Prepare the optimization problem. Typically, this method is called internally from setup().

Users should only call this method if they intend to modify the objective with nlp_obj, the constraints with nlp_cons, nlp_cons_lb and nlp_cons_ub.

To finish the setup process, users MUST call create_nlp() afterwards.

Note

Do NOT call setup() if you intend to go the manual route with prepare_nlp() and create_nlp().

Note

Only AFTER calling prepare_nlp() the previously mentionned attributes nlp_obj, nlp_cons, nlp_cons_lb, nlp_cons_ub become available.

Returns:

None – None

reset_history#

reset_history(self)#

Reset the history of the optimizer. All data from the do_mpc.data.Data instance is removed.

Return type:

None

set_initial_guess#

set_initial_guess(self)#

Initial guess for optimization variables. Uses the current class attributes x0, z0 and u0 to create the initial guess. The initial guess is simply the initial values for all \(k=0,\dots,N\) instances of \(x_k\), \(u_k\) and \(z_k\). :rtype: None

Warning

If no initial values for x0, z0 and u0 were supplied during setup, these default to zero.

Note

The initial guess is fully customizable by directly setting values on the class attribute: opt_x_num.

set_nl_cons#

set_nl_cons(self, expr_name, expr, ub=inf, soft_constraint=False, penalty_term_cons=1, maximum_violation=inf)#

Introduce new constraint to the class. Further constraints are optional. Expressions must be formulated with respect to _x, _u, _z, _tvp, _p. They are implemented as:

\[m(x,u,z,p_{\text{tv}}, p) \leq m_{\text{ub}}\]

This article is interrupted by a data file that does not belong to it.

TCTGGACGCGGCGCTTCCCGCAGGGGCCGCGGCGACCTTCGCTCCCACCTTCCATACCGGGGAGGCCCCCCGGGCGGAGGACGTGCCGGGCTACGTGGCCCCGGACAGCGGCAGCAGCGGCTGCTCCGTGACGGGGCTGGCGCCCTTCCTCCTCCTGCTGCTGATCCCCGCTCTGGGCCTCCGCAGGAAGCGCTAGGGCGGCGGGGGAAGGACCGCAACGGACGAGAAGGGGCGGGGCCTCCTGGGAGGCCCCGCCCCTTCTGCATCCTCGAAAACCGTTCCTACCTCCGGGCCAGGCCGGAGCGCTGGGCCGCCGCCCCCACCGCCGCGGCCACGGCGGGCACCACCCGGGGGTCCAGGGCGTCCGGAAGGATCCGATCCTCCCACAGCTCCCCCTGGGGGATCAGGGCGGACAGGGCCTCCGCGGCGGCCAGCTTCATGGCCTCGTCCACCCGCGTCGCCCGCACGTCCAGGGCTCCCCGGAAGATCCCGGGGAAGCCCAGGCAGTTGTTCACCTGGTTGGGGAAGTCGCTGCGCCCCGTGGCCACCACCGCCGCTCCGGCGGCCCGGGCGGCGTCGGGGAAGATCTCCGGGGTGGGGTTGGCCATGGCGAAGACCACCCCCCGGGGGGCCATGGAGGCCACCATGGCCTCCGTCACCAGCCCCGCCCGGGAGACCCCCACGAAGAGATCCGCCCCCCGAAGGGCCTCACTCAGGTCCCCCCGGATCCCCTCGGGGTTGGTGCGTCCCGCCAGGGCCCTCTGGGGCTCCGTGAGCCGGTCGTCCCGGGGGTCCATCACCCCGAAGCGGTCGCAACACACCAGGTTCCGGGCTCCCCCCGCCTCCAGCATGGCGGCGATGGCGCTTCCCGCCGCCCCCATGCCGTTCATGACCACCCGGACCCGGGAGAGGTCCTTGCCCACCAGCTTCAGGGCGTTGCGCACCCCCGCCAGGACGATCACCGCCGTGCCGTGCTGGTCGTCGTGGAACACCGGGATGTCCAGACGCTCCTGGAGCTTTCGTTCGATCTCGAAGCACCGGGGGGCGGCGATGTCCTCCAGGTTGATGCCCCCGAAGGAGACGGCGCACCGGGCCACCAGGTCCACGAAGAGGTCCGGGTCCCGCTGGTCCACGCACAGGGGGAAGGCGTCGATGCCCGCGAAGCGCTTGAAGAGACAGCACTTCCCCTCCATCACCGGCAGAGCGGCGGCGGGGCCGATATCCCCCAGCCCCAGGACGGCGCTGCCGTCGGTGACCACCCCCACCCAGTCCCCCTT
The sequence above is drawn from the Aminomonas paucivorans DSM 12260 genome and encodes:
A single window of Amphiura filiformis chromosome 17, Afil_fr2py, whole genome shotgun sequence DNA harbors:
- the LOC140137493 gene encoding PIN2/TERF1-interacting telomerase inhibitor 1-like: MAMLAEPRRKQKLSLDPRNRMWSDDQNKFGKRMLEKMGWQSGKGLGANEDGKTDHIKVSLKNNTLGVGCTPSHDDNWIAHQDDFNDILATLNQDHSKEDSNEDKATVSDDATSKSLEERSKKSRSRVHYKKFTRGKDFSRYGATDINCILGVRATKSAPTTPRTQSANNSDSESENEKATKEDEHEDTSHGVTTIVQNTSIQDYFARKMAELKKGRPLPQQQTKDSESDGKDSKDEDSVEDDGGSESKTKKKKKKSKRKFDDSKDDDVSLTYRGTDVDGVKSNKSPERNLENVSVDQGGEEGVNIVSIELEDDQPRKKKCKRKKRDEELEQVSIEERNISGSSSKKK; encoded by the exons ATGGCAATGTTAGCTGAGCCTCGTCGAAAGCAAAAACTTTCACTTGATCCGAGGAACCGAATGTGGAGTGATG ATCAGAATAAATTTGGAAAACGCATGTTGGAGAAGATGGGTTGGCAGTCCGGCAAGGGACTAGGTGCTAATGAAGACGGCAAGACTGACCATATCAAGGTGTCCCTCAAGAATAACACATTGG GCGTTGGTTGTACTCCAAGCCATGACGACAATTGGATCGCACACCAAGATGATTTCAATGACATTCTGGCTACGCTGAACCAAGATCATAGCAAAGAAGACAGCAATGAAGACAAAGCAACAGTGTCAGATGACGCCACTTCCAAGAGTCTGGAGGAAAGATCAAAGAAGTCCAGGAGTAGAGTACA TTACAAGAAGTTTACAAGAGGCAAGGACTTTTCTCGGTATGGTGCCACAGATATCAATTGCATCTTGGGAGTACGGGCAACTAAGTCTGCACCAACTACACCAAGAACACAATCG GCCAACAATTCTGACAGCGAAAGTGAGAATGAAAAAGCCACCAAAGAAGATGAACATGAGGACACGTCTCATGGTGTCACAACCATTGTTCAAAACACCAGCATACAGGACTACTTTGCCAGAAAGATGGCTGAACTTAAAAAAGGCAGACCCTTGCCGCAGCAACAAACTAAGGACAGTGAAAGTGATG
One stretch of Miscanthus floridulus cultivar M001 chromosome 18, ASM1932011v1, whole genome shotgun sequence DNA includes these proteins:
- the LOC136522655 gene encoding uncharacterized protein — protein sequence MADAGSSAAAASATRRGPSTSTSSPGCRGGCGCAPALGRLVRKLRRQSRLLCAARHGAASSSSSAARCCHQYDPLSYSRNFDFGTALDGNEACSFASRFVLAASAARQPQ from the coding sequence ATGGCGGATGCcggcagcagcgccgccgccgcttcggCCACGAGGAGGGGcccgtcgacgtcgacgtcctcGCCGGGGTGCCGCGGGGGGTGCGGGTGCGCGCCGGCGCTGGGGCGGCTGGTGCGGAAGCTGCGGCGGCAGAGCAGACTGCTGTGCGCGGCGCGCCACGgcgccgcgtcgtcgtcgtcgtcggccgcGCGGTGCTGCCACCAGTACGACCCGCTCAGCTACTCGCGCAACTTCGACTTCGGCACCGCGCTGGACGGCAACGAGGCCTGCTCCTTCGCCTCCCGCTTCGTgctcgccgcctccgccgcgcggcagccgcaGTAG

Setting the flag soft_constraint=True will introduce slack variables \(\epsilon\), such that:

\[\begin{split}m(x,u,z,p_{\text{tv}}, p)-\epsilon &\leq m_{\text{ub}},\\ 0 &\leq \epsilon \leq \epsilon_{\text{max}},\end{split}\]

Slack variables are added to the cost function and multiplied with the supplied penalty term. This formulation makes constraints soft, meaning that a certain violation is tolerated and does not lead to infeasibility. Typically, high values for the penalty are suggested to avoid significant violation of the constraints.

Parameters:
  • expr_name (str) – Arbitrary name for the given expression. Names are used for key word indexing.

  • expr (Union[SX, MX]) – CasADi SX or MX function depending on _x, _u, _z, _tvp, _p.

  • ub (float) – Upper bound

  • soft_constraint (bool) – Flag to enable soft constraint

  • penalty_term_cons (int) – Penalty term constant

  • maximum_violation (float) – Maximum violation

Raises:
  • assertion – expr_name must be str

  • assertion – expr must be a casadi SX or MX type

Returns:

Union[SX, MX] – Returns the newly created expression. Expression can be used e.g. for the RHS.

set_objective#

set_objective(self, mterm=None, lterm=None)#

Sets the objective of the optimal control problem (OCP). We introduce the following cost function:

\[J(x,u,z) = \sum_{k=0}^{N}\left(\underbrace{l(x_k,z_k,u_k,p_k,p_{\text{tv},k})}_{\text{lagrange term}} + \underbrace{\Delta u_k^T R \Delta u_k}_{\text{r-term}}\right) + \underbrace{m(x_{N+1})}_{\text{meyer term}}\]